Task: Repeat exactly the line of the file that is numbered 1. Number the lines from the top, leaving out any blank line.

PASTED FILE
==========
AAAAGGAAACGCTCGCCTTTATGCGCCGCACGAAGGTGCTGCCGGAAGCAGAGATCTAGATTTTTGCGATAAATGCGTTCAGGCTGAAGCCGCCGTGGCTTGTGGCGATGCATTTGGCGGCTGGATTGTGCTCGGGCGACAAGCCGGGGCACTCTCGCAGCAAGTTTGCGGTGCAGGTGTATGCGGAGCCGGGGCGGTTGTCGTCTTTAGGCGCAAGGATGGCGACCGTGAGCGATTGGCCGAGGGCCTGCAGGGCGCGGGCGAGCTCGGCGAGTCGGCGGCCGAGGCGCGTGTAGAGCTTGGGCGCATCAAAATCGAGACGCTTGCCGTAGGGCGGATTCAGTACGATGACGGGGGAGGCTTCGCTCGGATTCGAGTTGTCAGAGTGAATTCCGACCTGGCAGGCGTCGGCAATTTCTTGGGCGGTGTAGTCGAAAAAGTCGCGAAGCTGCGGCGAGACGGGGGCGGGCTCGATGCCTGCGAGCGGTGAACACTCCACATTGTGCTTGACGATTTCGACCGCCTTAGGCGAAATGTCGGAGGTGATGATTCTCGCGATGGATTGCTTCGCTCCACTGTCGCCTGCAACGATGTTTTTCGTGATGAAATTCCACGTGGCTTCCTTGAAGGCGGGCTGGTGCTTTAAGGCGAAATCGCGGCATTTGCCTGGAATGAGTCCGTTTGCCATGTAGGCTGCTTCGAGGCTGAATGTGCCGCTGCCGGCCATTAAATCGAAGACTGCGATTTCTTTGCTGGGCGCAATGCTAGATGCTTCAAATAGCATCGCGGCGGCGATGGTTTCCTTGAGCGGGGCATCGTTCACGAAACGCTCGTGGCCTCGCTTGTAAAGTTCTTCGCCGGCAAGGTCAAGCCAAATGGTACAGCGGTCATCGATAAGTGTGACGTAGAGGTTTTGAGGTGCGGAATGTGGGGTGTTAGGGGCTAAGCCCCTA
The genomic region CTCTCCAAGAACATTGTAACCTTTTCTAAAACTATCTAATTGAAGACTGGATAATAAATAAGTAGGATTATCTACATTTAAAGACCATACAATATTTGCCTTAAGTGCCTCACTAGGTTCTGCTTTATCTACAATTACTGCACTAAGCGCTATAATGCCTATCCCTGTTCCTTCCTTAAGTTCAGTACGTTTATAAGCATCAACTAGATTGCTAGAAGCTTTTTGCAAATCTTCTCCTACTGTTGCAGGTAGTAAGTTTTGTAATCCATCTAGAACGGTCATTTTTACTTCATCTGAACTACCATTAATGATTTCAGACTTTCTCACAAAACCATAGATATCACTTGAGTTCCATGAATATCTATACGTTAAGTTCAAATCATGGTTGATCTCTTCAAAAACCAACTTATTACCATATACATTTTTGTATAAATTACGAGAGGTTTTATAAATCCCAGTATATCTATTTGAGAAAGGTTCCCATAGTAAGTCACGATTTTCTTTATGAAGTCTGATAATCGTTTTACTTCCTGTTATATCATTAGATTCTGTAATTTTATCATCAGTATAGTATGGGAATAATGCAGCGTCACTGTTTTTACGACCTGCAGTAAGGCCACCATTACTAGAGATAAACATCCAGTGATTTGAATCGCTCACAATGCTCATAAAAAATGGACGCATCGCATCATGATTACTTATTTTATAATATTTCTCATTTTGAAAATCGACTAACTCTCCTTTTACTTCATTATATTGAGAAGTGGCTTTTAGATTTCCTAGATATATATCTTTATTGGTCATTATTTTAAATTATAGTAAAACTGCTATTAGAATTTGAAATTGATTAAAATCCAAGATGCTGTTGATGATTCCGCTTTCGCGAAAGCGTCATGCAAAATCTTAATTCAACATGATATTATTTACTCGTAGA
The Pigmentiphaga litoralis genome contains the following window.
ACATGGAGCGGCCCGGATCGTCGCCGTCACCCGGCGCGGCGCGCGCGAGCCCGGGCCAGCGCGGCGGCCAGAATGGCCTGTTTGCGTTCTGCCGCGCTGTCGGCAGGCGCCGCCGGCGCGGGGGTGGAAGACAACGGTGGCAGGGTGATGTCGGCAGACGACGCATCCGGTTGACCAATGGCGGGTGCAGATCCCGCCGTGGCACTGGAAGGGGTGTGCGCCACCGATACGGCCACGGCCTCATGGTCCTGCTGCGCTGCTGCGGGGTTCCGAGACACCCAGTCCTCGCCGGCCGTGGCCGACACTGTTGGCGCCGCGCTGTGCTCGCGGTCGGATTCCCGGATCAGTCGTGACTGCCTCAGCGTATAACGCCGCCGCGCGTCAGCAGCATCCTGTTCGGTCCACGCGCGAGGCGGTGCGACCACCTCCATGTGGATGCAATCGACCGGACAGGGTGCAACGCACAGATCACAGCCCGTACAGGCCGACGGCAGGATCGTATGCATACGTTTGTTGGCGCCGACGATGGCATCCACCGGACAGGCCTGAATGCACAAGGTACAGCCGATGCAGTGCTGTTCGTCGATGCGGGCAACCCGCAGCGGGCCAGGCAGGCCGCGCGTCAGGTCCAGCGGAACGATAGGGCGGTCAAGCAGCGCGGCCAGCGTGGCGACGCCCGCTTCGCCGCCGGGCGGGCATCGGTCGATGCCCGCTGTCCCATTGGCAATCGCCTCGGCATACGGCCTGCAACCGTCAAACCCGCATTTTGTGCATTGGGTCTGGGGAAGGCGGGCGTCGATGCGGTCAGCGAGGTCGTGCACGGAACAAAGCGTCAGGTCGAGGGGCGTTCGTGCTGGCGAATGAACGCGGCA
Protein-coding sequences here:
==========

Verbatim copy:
AAAAGGAAACGCTCGCCTTTATGCGCCGCACGAAGGTGCTGCCGGAAGCAGAGATCTAGATTTTTGCGATAAATGCGTTCAGGCTGAAGCCGCCGTGGCTTGTGGCGATGCATTTGGCGGCTGGATTGTGCTCGGGCGACAAGCCGGGGCACTCTCGCAGCAAGTTTGCGGTGCAGGTGTATGCGGAGCCGGGGCGGTTGTCGTCTTTAGGCGCAAGGATGGCGACCGTGAGCGATTGGCCGAGGGCCTGCAGGGCGCGGGCGAGCTCGGCGAGTCGGCGGCCGAGGCGCGTGTAGAGCTTGGGCGCATCAAAATCGAGACGCTTGCCGTAGGGCGGATTCAGTACGATGACGGGGGAGGCTTCGCTCGGATTCGAGTTGTCAGAGTGAATTCCGACCTGGCAGGCGTCGGCAATTTCTTGGGCGGTGTAGTCGAAAAAGTCGCGAAGCTGCGGCGAGACGGGGGCGGGCTCGATGCCTGCGAGCGGTGAACACTCCACATTGTGCTTGACGATTTCGACCGCCTTAGGCGAAATGTCGGAGGTGATGATTCTCGCGATGGATTGCTTCGCTCCACTGTCGCCTGCAACGATGTTTTTCGTGATGAAATTCCACGTGGCTTCCTTGAAGGCGGGCTGGTGCTTTAAGGCGAAATCGCGGCATTTGCCTGGAATGAGTCCGTTTGCCATGTAGGCTGCTTCGAGGCTGAATGTGCCGCTGCCGGCCATTAAATCGAAGACTGCGATTTCTTTGCTGGGCGCAATGCTAGATGCTTCAAATAGCATCGCGGCGGCGATGGTTTCCTTGAGCGGGGCATCGTTCACGAAACGCTCGTGGCCTCGCTTGTAAAGTTCTTCGCCGGCAAGGTCAAGCCAAATGGTACAGCGGTCATCGATAAGTGTGACGTAGAGGTTTTGAGGTGCGGAATGTGGGGTGTTAGGGGCTAAGCCCCTA